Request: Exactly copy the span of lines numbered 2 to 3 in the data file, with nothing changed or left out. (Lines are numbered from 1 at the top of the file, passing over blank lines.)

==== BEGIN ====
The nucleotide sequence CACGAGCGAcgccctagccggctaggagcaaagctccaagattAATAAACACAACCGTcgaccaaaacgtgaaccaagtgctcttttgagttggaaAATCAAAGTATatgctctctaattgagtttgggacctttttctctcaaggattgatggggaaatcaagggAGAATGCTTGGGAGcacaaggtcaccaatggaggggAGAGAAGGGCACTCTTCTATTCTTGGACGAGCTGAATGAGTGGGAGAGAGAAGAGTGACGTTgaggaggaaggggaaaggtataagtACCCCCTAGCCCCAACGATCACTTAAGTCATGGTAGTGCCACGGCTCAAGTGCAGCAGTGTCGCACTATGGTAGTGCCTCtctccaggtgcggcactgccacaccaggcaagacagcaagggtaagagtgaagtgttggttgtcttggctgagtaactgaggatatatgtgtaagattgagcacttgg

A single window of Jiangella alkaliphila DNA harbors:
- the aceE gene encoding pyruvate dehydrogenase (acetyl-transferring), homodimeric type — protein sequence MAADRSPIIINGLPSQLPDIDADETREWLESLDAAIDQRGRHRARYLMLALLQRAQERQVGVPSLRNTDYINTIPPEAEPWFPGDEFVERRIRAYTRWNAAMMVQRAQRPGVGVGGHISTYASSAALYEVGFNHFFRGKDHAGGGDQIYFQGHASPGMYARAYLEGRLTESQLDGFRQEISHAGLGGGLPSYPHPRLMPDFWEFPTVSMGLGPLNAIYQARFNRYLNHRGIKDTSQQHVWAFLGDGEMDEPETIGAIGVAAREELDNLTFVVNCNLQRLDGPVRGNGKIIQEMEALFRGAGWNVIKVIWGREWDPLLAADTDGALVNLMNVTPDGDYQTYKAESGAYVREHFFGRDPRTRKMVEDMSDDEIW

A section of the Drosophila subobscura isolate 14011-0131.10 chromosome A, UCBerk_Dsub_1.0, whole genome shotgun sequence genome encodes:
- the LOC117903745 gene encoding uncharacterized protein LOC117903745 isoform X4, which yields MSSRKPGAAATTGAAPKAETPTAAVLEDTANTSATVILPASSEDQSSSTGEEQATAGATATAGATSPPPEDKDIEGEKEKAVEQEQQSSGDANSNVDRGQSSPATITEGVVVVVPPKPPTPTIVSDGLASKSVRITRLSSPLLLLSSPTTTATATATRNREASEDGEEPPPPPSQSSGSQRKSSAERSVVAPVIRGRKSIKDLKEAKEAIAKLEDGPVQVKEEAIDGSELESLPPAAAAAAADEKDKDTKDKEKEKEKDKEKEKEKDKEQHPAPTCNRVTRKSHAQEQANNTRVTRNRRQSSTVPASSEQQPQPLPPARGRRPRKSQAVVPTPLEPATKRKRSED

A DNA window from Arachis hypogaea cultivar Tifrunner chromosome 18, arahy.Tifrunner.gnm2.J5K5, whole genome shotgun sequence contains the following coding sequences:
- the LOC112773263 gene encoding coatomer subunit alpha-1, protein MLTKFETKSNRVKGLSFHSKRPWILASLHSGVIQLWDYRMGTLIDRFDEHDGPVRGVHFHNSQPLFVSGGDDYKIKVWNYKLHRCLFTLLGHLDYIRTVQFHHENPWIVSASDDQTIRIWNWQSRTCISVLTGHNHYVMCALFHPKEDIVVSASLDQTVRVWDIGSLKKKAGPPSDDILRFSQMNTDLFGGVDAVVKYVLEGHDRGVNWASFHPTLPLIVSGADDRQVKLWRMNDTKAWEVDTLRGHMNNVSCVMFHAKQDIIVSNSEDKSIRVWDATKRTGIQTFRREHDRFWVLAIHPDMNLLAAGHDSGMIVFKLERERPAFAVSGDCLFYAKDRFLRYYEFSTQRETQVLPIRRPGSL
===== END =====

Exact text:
A single window of Jiangella alkaliphila DNA harbors:
- the aceE gene encoding pyruvate dehydrogenase (acetyl-transferring), homodimeric type — protein sequence MAADRSPIIINGLPSQLPDIDADETREWLESLDAAIDQRGRHRARYLMLALLQRAQERQVGVPSLRNTDYINTIPPEAEPWFPGDEFVERRIRAYTRWNAAMMVQRAQRPGVGVGGHISTYASSAALYEVGFNHFFRGKDHAGGGDQIYFQGHASPGMYARAYLEGRLTESQLDGFRQEISHAGLGGGLPSYPHPRLMPDFWEFPTVSMGLGPLNAIYQARFNRYLNHRGIKDTSQQHVWAFLGDGEMDEPETIGAIGVAAREELDNLTFVVNCNLQRLDGPVRGNGKIIQEMEALFRGAGWNVIKVIWGREWDPLLAADTDGALVNLMNVTPDGDYQTYKAESGAYVREHFFGRDPRTRKMVEDMSDDEIW